The Financial Conduct Authority (FCA) has uncovered further serious failings in Self Invested Personal Pension (SIPP) advice.

Firms that advise clients to invest their pension in unregulated products through SIPPS have been warned to have a robust and compliant advisory process or face the risk of enforcement action.Concerns were first raised in January 2013. Now the regulator has issued a further strongly worded alert after it identified “serious and ongoing” SIPP advice failings. The regulator has evidence that some advisers are continuing to encourage clients to switch traditional pension plans into SIPPs with a view to invest in unregulated, high risk and highly illiquid investments.

The FCA says that despite the initial alert some firms continue to operate a model where they purportedly restrict their advice to the merits of the SIPP wrapper, rather than providing holistic advice. “We think advising on the suitability of a pension transfer or switch cannot be reasonably done without considering both the customer’s existing pension arrangement and the underlying investments intended to be held within the SIPP,” it said.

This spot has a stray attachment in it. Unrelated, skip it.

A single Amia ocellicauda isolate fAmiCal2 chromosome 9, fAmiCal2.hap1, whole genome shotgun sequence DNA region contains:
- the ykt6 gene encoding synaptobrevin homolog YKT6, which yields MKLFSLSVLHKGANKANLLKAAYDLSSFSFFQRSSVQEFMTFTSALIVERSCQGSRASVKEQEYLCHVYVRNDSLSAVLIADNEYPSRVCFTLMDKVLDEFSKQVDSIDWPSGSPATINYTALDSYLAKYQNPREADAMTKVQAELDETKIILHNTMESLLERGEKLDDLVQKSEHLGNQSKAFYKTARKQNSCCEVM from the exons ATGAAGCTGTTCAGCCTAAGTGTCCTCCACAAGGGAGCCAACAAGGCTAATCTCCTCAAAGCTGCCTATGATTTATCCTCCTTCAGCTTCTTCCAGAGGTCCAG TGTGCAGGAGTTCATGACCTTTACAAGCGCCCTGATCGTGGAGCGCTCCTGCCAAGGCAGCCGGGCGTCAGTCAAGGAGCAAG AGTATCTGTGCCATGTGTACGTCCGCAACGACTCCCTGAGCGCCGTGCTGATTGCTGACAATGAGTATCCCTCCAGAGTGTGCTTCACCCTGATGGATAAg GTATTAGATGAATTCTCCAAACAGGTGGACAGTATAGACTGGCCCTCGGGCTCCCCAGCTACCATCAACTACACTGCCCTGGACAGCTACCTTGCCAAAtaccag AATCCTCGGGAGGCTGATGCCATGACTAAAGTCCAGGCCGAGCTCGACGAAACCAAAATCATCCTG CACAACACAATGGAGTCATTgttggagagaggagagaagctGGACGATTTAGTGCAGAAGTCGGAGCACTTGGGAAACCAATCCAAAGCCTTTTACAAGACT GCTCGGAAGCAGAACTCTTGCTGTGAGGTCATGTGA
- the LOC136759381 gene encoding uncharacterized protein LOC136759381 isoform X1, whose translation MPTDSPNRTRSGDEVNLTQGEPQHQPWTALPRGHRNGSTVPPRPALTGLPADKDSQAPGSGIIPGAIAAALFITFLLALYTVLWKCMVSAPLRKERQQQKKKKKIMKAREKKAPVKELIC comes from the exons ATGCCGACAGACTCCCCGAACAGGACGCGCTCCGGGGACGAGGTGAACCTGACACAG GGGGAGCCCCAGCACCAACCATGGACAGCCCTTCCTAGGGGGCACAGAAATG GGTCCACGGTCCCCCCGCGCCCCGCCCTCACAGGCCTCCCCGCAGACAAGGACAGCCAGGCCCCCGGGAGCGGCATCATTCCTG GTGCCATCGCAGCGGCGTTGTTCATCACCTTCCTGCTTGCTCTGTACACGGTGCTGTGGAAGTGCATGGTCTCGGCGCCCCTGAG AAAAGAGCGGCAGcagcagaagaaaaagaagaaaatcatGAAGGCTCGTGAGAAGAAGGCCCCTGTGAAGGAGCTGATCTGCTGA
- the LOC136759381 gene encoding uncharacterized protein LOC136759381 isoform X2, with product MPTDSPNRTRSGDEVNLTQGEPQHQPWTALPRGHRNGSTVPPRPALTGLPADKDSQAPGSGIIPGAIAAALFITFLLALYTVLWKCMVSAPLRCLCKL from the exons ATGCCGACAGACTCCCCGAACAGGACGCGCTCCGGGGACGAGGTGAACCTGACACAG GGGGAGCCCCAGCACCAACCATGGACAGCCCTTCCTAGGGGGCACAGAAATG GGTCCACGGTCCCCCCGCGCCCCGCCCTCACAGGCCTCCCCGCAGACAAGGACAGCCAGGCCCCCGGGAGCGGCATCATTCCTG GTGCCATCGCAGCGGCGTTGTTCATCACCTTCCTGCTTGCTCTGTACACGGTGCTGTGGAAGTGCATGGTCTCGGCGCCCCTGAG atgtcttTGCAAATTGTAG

Evidence has also emerged that some firms operating in this area had inadequate PII cover in place or had failed to disclose to their insurers the true nature of their business model.

In a bluntly worded warning the FCA said “If you continue to operate in this area, you must have a robust and compliant advisory process in place to ensure you meet our requirements, acting at all times honestly, professionally and in accordance with the best interests of the customer. We anticipate further firms, and their senior management, being referred to our enforcement division.

The FCA’s alert is available here. News of the development has also been published in Money Marketing.

Advising on SIPP transfers is a high risk area of the market for financial advisers. The regulator expects to see exemplary standards of compliance, advice and risk control, and PII insurers will be wary of any additional risk to themselves due to a firm not meeting its regulator’s requirements,” said James Burgoyne, Director – Claims & Technical, Brunel Professional Risks. “Anyone operating in this area should also aware that professional indemnity insurance will only respond to a claim for negligence if the insured has adequately disclosed its activities to its insurer. Claims made where the nature of the advice has not been disclosed, let alone deliberately hidden, are highly unlikely to be paid by insurers.

In our experience the overwhelming majority of financial advisers provide outstanding, holistic, professional advice to their clients. Unfortunately a few examples of bad practice and regulatory intervention can make it harder for all to secure PII.” added James Burgoyne.